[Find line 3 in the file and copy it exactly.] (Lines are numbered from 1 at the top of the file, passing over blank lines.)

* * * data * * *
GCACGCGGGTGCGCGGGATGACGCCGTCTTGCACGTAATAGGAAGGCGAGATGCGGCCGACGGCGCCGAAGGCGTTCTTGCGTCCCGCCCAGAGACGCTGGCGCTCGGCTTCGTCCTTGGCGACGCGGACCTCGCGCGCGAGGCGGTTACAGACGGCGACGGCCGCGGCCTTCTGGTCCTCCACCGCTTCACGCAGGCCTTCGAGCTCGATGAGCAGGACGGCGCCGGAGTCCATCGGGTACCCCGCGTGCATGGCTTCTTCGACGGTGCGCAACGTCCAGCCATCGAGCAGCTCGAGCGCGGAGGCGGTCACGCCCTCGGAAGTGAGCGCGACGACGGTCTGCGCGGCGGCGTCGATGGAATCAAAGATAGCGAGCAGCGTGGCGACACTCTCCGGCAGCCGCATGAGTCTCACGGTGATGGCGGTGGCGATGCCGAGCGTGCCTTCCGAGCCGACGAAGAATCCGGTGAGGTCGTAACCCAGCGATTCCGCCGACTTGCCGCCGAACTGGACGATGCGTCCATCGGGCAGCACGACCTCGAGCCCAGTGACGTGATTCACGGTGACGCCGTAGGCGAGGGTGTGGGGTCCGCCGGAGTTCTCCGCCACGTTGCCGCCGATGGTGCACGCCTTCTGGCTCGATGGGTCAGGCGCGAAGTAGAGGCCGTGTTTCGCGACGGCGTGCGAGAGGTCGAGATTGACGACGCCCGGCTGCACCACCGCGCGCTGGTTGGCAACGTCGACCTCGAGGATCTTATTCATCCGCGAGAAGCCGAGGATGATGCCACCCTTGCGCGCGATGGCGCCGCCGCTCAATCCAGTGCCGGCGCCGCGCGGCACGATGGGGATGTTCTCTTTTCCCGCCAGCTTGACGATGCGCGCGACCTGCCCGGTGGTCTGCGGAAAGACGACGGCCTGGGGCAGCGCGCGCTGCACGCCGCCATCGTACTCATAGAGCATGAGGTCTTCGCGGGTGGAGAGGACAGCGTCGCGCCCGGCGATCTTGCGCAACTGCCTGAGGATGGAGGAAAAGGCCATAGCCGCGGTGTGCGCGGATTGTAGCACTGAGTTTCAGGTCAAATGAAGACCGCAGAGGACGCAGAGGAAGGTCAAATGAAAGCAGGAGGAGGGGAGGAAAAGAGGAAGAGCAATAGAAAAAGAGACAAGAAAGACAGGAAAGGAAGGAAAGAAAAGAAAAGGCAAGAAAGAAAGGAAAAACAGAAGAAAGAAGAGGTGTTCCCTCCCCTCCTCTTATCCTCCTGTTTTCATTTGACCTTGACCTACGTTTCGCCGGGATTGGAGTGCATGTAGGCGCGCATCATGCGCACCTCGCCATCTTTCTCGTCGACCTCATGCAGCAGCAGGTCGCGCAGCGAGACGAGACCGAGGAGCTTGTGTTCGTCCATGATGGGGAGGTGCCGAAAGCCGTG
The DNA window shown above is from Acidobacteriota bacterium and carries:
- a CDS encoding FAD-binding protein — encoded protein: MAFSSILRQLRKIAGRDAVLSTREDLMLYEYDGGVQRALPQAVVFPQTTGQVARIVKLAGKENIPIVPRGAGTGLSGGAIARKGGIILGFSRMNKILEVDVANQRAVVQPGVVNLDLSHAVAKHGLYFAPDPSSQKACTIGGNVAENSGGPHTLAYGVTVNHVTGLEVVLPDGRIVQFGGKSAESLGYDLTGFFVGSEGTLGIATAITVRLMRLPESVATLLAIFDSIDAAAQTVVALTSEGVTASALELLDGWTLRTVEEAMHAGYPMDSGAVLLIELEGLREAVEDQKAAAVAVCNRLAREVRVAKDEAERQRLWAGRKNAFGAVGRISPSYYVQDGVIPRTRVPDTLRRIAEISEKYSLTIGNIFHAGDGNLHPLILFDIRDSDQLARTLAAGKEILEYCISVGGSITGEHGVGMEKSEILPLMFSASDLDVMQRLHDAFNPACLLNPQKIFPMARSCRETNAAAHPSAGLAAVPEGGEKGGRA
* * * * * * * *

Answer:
- a CDS encoding FAD-binding protein — encoded protein: MAFSSILRQLRKIAGRDAVLSTREDLMLYEYDGGVQRALPQAVVFPQTTGQVARIVKLAGKENIPIVPRGAGTGLSGGAIARKGGIILGFSRMNKILEVDVANQRAVVQPGVVNLDLSHAVAKHGLYFAPDPSSQKACTIGGNVAENSGGPHTLAYGVTVNHVTGLEVVLPDGRIVQFGGKSAESLGYDLTGFFVGSEGTLGIATAITVRLMRLPESVATLLAIFDSIDAAAQTVVALTSEGVTASALELLDGWTLRTVEEAMHAGYPMDSGAVLLIELEGLREAVEDQKAAAVAVCNRLAREVRVAKDEAERQRLWAGRKNAFGAVGRISPSYYVQDGVIPRTRVPDTLRRIAEISEKYSLTIGNIFHAGDGNLHPLILFDIRDSDQLARTLAAGKEILEYCISVGGSITGEHGVGMEKSEILPLMFSASDLDVMQRLHDAFNPACLLNPQKIFPMARSCRETNAAAHPSAGLAAVPEGGEKGGRA